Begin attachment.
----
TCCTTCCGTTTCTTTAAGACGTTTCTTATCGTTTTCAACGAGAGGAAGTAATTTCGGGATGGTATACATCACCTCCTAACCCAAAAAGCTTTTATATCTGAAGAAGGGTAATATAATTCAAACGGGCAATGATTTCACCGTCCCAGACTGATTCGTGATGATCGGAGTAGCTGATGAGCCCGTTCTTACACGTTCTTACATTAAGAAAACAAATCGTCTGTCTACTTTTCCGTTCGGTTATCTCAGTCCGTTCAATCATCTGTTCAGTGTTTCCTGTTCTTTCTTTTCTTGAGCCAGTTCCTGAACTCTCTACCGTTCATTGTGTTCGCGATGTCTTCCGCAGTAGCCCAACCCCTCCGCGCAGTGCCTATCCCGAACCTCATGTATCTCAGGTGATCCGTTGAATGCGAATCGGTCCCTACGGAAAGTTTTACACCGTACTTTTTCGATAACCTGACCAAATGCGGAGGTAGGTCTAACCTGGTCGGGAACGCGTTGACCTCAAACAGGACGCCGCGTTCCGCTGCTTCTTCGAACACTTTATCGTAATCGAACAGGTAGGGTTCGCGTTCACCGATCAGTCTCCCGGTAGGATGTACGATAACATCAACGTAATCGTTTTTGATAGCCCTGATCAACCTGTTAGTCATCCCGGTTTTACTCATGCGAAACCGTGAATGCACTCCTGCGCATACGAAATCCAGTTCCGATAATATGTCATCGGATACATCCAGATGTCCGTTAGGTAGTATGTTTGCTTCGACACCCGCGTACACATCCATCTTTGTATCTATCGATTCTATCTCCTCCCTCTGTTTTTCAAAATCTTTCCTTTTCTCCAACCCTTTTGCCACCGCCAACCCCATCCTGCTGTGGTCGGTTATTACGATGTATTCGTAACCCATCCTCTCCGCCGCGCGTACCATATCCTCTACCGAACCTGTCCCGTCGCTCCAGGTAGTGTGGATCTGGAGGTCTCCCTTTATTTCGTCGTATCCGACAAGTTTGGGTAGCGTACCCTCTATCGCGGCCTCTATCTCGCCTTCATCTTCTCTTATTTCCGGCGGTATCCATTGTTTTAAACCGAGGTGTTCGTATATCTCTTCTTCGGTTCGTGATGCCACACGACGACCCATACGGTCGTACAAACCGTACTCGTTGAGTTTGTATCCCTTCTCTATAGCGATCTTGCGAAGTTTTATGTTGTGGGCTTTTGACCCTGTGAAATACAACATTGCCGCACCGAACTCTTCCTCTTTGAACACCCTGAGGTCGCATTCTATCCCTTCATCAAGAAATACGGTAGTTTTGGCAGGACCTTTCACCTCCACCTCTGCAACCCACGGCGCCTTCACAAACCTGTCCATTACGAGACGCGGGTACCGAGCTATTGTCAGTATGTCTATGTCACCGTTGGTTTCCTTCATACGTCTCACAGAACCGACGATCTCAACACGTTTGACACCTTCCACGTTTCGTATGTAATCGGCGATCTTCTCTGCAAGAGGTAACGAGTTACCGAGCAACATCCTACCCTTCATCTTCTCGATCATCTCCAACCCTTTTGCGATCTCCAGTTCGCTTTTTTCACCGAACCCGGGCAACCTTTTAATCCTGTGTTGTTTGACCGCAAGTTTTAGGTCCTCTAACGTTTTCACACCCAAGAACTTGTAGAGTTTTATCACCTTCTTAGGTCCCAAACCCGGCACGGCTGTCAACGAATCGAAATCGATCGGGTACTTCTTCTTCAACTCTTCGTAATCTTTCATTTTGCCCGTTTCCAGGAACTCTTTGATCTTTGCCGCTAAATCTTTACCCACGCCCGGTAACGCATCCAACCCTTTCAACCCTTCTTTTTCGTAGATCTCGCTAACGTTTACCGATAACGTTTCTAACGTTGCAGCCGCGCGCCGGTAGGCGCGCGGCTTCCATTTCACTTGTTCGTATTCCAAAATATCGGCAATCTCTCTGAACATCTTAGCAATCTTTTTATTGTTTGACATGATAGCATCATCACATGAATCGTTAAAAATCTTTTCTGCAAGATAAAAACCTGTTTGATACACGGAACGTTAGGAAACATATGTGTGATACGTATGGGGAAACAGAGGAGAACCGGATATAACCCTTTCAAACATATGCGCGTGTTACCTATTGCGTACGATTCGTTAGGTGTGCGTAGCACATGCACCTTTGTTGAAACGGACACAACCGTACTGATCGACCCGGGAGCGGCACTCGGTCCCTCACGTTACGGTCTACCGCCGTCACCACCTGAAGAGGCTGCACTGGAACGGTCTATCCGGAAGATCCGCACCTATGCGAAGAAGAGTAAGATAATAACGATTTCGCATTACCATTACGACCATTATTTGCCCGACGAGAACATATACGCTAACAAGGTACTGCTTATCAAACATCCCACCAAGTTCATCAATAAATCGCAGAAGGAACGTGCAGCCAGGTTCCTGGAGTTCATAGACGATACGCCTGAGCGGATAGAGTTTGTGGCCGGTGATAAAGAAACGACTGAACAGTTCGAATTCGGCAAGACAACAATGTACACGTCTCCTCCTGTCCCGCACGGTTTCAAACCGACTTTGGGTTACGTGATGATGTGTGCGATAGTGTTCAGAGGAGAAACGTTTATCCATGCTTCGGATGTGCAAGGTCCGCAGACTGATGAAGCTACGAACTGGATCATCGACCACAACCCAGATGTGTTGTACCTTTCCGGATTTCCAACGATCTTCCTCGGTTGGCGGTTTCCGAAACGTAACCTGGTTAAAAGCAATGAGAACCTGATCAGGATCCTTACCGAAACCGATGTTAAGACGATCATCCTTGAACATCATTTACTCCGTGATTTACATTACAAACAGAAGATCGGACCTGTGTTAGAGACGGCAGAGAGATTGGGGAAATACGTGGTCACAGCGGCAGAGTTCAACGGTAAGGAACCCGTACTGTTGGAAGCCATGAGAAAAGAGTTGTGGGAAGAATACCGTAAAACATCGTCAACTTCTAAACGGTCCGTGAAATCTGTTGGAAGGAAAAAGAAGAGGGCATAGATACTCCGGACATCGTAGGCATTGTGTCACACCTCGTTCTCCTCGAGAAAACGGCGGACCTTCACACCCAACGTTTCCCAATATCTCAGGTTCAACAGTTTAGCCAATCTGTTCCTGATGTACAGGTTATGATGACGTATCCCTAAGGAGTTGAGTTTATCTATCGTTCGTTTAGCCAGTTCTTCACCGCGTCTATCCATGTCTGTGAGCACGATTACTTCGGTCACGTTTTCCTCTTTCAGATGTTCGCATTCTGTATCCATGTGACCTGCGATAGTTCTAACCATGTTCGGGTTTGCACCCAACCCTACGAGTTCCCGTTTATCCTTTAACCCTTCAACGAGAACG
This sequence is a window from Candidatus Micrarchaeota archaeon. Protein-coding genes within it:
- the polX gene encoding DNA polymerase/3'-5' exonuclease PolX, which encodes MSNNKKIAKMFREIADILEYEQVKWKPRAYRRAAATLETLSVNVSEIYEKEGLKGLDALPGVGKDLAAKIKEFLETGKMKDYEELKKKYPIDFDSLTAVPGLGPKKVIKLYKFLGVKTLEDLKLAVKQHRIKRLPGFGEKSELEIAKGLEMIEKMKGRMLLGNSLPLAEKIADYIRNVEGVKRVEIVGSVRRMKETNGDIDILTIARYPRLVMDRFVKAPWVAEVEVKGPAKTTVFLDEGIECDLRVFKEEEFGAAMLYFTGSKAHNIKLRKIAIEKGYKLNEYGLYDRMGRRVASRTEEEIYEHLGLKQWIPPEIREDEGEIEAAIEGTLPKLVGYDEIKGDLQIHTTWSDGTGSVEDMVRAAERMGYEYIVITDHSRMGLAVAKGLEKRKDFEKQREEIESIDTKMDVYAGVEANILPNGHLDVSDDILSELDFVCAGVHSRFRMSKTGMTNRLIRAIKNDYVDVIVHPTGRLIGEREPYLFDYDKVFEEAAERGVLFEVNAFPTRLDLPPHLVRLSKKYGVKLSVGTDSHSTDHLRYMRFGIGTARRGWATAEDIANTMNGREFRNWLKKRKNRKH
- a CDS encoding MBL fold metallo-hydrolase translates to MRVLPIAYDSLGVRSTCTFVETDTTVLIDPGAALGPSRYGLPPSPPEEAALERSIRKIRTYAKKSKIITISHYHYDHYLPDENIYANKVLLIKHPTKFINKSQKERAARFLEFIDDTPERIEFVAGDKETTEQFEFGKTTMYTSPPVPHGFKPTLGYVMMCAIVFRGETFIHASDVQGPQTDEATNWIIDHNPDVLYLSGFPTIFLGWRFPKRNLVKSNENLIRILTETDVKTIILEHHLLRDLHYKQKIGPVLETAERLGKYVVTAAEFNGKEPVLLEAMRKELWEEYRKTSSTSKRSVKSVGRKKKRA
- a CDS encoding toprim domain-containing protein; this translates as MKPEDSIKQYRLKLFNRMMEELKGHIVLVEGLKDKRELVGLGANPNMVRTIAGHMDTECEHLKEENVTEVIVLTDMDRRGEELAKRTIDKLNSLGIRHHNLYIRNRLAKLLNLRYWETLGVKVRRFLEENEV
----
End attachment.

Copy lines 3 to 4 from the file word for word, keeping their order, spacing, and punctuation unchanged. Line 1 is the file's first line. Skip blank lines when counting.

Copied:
- the polX gene encoding DNA polymerase/3'-5' exonuclease PolX, which encodes MSNNKKIAKMFREIADILEYEQVKWKPRAYRRAAATLETLSVNVSEIYEKEGLKGLDALPGVGKDLAAKIKEFLETGKMKDYEELKKKYPIDFDSLTAVPGLGPKKVIKLYKFLGVKTLEDLKLAVKQHRIKRLPGFGEKSELEIAKGLEMIEKMKGRMLLGNSLPLAEKIADYIRNVEGVKRVEIVGSVRRMKETNGDIDILTIARYPRLVMDRFVKAPWVAEVEVKGPAKTTVFLDEGIECDLRVFKEEEFGAAMLYFTGSKAHNIKLRKIAIEKGYKLNEYGLYDRMGRRVASRTEEEIYEHLGLKQWIPPEIREDEGEIEAAIEGTLPKLVGYDEIKGDLQIHTTWSDGTGSVEDMVRAAERMGYEYIVITDHSRMGLAVAKGLEKRKDFEKQREEIESIDTKMDVYAGVEANILPNGHLDVSDDILSELDFVCAGVHSRFRMSKTGMTNRLIRAIKNDYVDVIVHPTGRLIGEREPYLFDYDKVFEEAAERGVLFEVNAFPTRLDLPPHLVRLSKKYGVKLSVGTDSHSTDHLRYMRFGIGTARRGWATAEDIANTMNGREFRNWLKKRKNRKH
- a CDS encoding MBL fold metallo-hydrolase translates to MRVLPIAYDSLGVRSTCTFVETDTTVLIDPGAALGPSRYGLPPSPPEEAALERSIRKIRTYAKKSKIITISHYHYDHYLPDENIYANKVLLIKHPTKFINKSQKERAARFLEFIDDTPERIEFVAGDKETTEQFEFGKTTMYTSPPVPHGFKPTLGYVMMCAIVFRGETFIHASDVQGPQTDEATNWIIDHNPDVLYLSGFPTIFLGWRFPKRNLVKSNENLIRILTETDVKTIILEHHLLRDLHYKQKIGPVLETAERLGKYVVTAAEFNGKEPVLLEAMRKELWEEYRKTSSTSKRSVKSVGRKKKRA